BL Digital Scholarship goes Latin
Last year I was invited to visit two important National Libraries in Latin America. There I had the opportunity to meet colleagues working on digital projects in both institutions and share with them our experiences and projects involving access, use, enhancement, interpretation and dissemination of our digital collections.
In October I went to Santiago de Chile to give a talk at the National Library of Chile (BNC) as part of the commemorations of the 12th anniversary of Memoria Chilena, a Web interface created by the BNC that offers public access to a wide range of digital objects, both born-digital and digitised content, including still and moving images, sounds, maps, textual resources and other data sets, all of which relate to Chilean history and contemporary society. Chile is the only country in Latin America to have a legal deposit regulation for non-print materials which was introduced at the same time as the United Kingdom in 2013. Like the BL, the BNC manages the country’s Web Archive programme and both institutions adopt a similar policy in terms of harvesting, preservation and access to archived Web content. During my visit I shared how the BL is providing remote access to special collections provided by our Web Archive programme without infringing copyright and data protection regulations. Our Chilean colleagues were also interested in learning how we are providing visualisation tools such as N-gram, tag clouds and 3D walls to facilitate discovery, access and analysis of archived UK Web content to researchers around the world.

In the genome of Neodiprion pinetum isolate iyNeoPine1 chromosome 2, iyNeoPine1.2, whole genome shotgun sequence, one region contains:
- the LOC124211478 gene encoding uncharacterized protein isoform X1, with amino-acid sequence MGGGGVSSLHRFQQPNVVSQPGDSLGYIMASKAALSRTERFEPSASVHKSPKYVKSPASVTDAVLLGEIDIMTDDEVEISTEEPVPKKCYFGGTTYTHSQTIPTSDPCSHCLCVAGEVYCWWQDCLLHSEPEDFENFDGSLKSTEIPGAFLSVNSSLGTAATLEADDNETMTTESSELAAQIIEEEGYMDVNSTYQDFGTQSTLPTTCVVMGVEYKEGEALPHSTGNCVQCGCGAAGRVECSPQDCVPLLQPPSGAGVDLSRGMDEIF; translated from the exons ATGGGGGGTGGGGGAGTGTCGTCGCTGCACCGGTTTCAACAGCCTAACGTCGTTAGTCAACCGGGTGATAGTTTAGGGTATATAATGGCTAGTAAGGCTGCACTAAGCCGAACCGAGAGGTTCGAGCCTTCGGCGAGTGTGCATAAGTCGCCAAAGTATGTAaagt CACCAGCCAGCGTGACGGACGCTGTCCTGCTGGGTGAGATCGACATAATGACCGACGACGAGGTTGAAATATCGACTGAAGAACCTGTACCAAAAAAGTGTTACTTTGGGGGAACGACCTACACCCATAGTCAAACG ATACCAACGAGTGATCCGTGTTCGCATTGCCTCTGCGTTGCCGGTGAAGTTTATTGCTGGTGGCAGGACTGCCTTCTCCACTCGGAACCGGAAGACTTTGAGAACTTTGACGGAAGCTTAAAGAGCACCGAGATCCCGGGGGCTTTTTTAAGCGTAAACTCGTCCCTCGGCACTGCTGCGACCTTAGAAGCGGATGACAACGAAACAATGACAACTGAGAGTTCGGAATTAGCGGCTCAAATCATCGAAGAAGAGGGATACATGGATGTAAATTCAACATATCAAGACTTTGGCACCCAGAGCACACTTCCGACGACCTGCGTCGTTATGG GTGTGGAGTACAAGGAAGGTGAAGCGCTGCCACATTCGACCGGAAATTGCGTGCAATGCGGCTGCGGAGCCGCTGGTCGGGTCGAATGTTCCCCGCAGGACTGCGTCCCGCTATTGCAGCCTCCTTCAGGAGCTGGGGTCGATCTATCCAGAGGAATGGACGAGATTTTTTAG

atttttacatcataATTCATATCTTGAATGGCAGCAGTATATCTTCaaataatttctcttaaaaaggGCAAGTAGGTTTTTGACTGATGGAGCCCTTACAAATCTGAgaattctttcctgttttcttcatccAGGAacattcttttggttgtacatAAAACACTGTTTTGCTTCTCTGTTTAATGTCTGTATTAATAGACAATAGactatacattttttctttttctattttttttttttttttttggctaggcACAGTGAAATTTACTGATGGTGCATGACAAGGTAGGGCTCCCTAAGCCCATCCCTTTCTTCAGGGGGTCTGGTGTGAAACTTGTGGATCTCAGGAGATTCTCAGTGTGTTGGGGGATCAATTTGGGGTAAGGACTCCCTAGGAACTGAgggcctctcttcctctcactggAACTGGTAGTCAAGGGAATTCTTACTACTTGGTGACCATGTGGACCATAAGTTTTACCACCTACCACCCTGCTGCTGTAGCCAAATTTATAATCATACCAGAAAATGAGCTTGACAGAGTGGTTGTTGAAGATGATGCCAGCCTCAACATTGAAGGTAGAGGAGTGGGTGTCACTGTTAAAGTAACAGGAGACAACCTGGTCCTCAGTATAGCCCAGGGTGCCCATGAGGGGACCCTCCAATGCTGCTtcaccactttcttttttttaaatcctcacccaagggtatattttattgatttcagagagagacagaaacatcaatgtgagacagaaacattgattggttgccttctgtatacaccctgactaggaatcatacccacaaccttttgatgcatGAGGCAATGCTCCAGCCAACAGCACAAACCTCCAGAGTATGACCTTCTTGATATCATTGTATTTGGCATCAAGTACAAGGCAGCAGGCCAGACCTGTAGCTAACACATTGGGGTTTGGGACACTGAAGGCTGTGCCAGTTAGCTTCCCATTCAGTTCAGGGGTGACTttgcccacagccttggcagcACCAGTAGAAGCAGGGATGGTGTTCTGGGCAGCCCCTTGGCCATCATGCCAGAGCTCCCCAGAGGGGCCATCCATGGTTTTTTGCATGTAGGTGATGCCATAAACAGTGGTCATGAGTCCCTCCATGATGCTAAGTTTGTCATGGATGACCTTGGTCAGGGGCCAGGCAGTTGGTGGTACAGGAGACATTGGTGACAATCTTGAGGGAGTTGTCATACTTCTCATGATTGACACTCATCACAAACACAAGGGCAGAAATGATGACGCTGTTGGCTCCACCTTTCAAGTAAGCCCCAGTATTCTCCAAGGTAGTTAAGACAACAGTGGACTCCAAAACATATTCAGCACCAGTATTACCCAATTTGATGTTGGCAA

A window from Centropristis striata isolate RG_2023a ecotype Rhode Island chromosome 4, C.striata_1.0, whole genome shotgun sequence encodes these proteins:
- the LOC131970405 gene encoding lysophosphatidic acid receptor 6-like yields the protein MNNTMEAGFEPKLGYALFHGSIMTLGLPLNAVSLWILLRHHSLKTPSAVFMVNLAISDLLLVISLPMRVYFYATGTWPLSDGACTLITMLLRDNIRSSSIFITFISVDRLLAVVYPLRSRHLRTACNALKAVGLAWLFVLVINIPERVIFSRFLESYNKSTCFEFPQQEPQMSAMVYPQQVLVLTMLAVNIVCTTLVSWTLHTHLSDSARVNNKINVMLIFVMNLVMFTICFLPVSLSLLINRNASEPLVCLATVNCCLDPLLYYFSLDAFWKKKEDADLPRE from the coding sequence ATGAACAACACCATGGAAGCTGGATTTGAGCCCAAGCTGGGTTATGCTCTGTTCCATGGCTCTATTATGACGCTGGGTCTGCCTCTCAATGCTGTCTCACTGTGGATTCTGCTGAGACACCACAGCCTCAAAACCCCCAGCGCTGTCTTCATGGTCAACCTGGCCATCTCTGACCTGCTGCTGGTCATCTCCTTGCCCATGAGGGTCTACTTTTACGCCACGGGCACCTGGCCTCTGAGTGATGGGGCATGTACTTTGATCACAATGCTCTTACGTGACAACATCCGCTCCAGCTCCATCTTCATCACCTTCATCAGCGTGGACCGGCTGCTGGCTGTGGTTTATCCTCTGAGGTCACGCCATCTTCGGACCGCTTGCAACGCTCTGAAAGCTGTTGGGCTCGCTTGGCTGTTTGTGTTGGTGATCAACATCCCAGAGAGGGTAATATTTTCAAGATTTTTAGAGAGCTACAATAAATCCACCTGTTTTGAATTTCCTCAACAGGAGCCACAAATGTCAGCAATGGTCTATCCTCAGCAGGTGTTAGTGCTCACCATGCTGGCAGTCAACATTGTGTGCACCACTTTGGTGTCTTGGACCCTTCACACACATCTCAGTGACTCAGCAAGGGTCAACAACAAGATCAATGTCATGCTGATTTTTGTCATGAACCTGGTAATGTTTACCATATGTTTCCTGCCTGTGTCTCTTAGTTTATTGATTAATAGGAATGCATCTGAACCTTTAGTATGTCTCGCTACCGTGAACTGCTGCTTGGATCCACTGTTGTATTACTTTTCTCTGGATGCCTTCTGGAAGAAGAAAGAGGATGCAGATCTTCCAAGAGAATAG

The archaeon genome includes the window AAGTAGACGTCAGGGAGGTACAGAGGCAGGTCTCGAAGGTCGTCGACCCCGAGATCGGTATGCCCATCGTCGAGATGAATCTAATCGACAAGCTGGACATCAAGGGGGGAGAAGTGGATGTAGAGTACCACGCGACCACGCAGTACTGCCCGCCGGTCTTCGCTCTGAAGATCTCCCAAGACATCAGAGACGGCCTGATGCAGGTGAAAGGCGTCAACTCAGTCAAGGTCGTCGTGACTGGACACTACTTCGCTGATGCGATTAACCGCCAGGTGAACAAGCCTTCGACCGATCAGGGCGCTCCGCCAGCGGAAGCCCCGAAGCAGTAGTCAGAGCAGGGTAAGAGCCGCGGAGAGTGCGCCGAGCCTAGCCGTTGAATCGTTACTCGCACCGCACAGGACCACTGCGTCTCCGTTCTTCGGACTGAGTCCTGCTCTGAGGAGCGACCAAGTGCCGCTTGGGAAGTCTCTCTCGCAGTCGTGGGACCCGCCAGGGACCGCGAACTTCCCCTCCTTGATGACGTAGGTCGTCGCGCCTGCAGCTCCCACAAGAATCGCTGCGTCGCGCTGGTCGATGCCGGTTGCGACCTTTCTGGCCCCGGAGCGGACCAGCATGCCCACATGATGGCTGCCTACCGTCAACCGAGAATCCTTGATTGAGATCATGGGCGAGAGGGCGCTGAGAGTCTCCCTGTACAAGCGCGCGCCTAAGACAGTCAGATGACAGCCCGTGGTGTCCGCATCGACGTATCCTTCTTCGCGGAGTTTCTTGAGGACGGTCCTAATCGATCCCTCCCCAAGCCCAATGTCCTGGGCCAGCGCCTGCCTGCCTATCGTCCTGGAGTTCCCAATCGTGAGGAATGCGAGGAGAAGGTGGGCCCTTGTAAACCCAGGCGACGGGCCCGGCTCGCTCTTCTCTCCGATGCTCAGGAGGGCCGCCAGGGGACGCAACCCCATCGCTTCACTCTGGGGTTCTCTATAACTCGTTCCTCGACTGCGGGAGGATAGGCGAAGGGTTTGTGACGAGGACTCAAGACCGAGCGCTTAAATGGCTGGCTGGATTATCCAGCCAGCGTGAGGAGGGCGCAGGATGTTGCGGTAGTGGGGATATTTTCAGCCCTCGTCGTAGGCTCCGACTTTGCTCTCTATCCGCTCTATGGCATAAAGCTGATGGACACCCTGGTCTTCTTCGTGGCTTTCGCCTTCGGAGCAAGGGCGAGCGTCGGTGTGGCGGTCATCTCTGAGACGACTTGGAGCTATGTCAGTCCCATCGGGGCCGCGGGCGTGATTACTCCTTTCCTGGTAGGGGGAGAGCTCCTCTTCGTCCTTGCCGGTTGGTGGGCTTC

In my public talk at the BNC I offered an overview of the various projects on which our Digital Scholarship team is working at the moment including BL Labs, Endangered Archives and Digital Scholarship Training programmes, and I showed how we are engaging with new audiences through crowdsourcing activities such as our georeferencing platform, convert-a-card project, Off-the-Map competition, edit-a-thon gatherings and many other exciting activities supported by our team that allow the wider pubic to creatively engage with our rich and diverse digital collections. My presentation, in Spanish, is available for access and download at http://bit.ly/1LQEBnE .
In December I went back to South America, this time to a very warm Rio de Janeiro, where I met colleagues from the National Library of Brazil (BNB) to discuss ideas and projects involving digital scholarship. The BNDigital, the digital platform of the BNB, offers access to more than 1.5M digitised documents from the Library’s collections including periodicals, books, photographs, manuscripts and maps all of which makes the platform the most important and one of the most used resources for accessing digital content in the country. The Brazilian National Library is currently working in partnership with the National Library of Portugal on the Luso-Brazilian Digital Library, a single platform that offers access to digital objects from both institutions bringing together millions of relevant documents allowing users to have a more comprehensive view of the relations between both countries in colonial and post-independence period.
The massive volume and diversity of digital content available in the libraries I visited offer a great opportunity to promote Digital Research in both countries. But access to digital content in today’s environment cannot be understood without a big data approach to our electronic collections. For that, libraries, museums and archives need to adopt digital tools for comparison, visualisation, text mining, metadata enhancement and crowdsourcing activities – to mention a few examples – that would support researchers and the general public in the manipulation, interpretation and better understanding of the ever increasing data provided by our institutions. This was the main message I gave in Chile and Brazil – a message that was received with great enthusiasm by colleagues always eager to expand their digital collections beyond the simplistic and misconceived idea of electronic content as a mere surrogate of physical objects.